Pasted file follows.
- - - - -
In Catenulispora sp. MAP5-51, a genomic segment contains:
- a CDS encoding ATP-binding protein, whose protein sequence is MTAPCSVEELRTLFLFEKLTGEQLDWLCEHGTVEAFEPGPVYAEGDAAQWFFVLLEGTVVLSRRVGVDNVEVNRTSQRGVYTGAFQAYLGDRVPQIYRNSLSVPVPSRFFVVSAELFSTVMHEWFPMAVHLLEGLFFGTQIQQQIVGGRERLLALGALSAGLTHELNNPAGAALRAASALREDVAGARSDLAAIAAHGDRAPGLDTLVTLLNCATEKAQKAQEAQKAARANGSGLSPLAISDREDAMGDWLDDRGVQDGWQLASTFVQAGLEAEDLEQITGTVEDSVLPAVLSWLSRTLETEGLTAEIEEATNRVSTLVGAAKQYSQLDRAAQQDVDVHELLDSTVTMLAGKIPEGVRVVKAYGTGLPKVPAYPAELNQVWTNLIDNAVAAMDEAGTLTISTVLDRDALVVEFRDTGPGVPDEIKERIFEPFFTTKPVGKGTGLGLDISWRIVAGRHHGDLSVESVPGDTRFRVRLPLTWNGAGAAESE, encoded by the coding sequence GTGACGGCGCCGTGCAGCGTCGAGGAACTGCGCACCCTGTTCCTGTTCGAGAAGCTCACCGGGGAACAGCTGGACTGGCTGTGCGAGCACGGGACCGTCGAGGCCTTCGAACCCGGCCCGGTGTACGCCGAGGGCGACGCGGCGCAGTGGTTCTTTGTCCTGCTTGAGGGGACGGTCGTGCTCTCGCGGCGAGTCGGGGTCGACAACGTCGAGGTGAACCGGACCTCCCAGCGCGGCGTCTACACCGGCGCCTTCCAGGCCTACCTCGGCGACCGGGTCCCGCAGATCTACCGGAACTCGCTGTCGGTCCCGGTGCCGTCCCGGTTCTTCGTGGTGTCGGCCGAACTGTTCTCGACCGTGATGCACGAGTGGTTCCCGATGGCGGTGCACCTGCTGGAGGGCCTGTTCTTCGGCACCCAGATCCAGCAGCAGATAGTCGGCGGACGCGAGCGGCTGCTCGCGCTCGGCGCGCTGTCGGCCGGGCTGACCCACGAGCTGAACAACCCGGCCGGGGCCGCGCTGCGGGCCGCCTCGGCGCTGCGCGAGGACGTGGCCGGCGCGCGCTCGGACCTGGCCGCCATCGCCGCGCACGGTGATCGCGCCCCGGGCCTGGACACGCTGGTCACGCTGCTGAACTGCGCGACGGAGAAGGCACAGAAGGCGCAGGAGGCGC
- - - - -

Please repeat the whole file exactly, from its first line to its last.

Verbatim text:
In Catenulispora sp. MAP5-51, a genomic segment contains:
- a CDS encoding ATP-binding protein, whose protein sequence is MTAPCSVEELRTLFLFEKLTGEQLDWLCEHGTVEAFEPGPVYAEGDAAQWFFVLLEGTVVLSRRVGVDNVEVNRTSQRGVYTGAFQAYLGDRVPQIYRNSLSVPVPSRFFVVSAELFSTVMHEWFPMAVHLLEGLFFGTQIQQQIVGGRERLLALGALSAGLTHELNNPAGAALRAASALREDVAGARSDLAAIAAHGDRAPGLDTLVTLLNCATEKAQKAQEAQKAARANGSGLSPLAISDREDAMGDWLDDRGVQDGWQLASTFVQAGLEAEDLEQITGTVEDSVLPAVLSWLSRTLETEGLTAEIEEATNRVSTLVGAAKQYSQLDRAAQQDVDVHELLDSTVTMLAGKIPEGVRVVKAYGTGLPKVPAYPAELNQVWTNLIDNAVAAMDEAGTLTISTVLDRDALVVEFRDTGPGVPDEIKERIFEPFFTTKPVGKGTGLGLDISWRIVAGRHHGDLSVESVPGDTRFRVRLPLTWNGAGAAESE, encoded by the coding sequence GTGACGGCGCCGTGCAGCGTCGAGGAACTGCGCACCCTGTTCCTGTTCGAGAAGCTCACCGGGGAACAGCTGGACTGGCTGTGCGAGCACGGGACCGTCGAGGCCTTCGAACCCGGCCCGGTGTACGCCGAGGGCGACGCGGCGCAGTGGTTCTTTGTCCTGCTTGAGGGGACGGTCGTGCTCTCGCGGCGAGTCGGGGTCGACAACGTCGAGGTGAACCGGACCTCCCAGCGCGGCGTCTACACCGGCGCCTTCCAGGCCTACCTCGGCGACCGGGTCCCGCAGATCTACCGGAACTCGCTGTCGGTCCCGGTGCCGTCCCGGTTCTTCGTGGTGTCGGCCGAACTGTTCTCGACCGTGATGCACGAGTGGTTCCCGATGGCGGTGCACCTGCTGGAGGGCCTGTTCTTCGGCACCCAGATCCAGCAGCAGATAGTCGGCGGACGCGAGCGGCTGCTCGCGCTCGGCGCGCTGTCGGCCGGGCTGACCCACGAGCTGAACAACCCGGCCGGGGCCGCGCTGCGGGCCGCCTCGGCGCTGCGCGAGGACGTGGCCGGCGCGCGCTCGGACCTGGCCGCCATCGCCGCGCACGGTGATCGCGCCCCGGGCCTGGACACGCTGGTCACGCTGCTGAACTGCGCGACGGAGAAGGCACAGAAGGCGCAGGAGGCGC